Newspaper article The Evening Standard (London, England)

The Rules of Attracting Candidates; Advertising FeatureHiring Is Increasingly Integrated, Immersive and Interactive, as the Winners of Last Week's RAD Awards Reveal. by Niki Chesworth

Newspaper article The Evening Standard (London, England)

The Rules of Attracting Candidates; Advertising FeatureHiring Is Increasingly Integrated, Immersive and Interactive, as the Winners of Last Week's RAD Awards Reveal. by Niki Chesworth

Article excerpt

Byline: Niki Chesworth

WITH the number of people employed in the UK now at a record high of 31.4 million and more than 750,000 vacancies needing to be filled, the recruitment marketing sector has a tough challenge on its hands as it competes for candidates.

Last week's glittering RAD Awards, the Oscars of the recruitment communications industry, gave an insight into the innovative work that this sector is doing to increase attraction and interest in roles -- and then pull in candidates by enabling them to immerse themselves in the job and feel a real connection to the employer and the role.

Gareth Edwards, executive vice president of Europe at AIA Worldwide, creators of TalentBrew and headline sponsors of the RADs, says: "There have never been more ways to get our message to active and passive jobseekers, but there have never been more demands for their attention. It is not just a skills shortage market, it is a time shortage market, so recruiters are having to sell jobs, not just list them." Take the Is It In You To Be A Prison Officer? campaign, from Havas People, which not only won the Integrated Campaign award, but also the overall RAD "Oscar", which was presented by comedian Rob Brydon at the Grosvenor House ceremony.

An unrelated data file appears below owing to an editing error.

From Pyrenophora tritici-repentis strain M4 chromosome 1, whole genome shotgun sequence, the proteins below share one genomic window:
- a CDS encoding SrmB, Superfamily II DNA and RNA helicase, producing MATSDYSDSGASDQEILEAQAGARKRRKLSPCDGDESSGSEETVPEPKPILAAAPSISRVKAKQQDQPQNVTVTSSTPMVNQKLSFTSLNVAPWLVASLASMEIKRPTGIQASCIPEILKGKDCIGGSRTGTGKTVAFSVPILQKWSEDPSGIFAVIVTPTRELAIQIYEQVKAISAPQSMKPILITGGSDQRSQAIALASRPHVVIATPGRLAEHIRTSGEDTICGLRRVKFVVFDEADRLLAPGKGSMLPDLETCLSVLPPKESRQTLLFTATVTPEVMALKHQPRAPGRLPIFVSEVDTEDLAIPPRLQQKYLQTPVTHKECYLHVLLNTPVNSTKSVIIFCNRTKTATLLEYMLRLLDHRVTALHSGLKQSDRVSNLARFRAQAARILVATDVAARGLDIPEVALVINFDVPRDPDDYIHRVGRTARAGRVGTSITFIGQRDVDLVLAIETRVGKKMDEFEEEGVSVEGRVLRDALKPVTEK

The National Offender Management Service (NOMS) may not be as glamorous as working for a hightech start-up, yet this campaign draws in candidates through an interactive online approach using self-selecting tools and video interviews with those who already do the job. It challenges misconceptions about the role, while also challenging individuals to consider their personal traits.

Message: the It worked. The campaign generated more than 41,000 applications. Chris Le'cand-Harwood, head of social media at Havas People, says of the campaign: "A successful applicant goes through multiple touch points, so we had to ensure the candidate experience was engaging throughout."

Chair of the judges, Toby Windsor, managing partner at SMRS, adds: "This is how you should run an integrated campaign -- detailed planning, depth of channel selection, an investment in the social space and engagement with potential candidates. …

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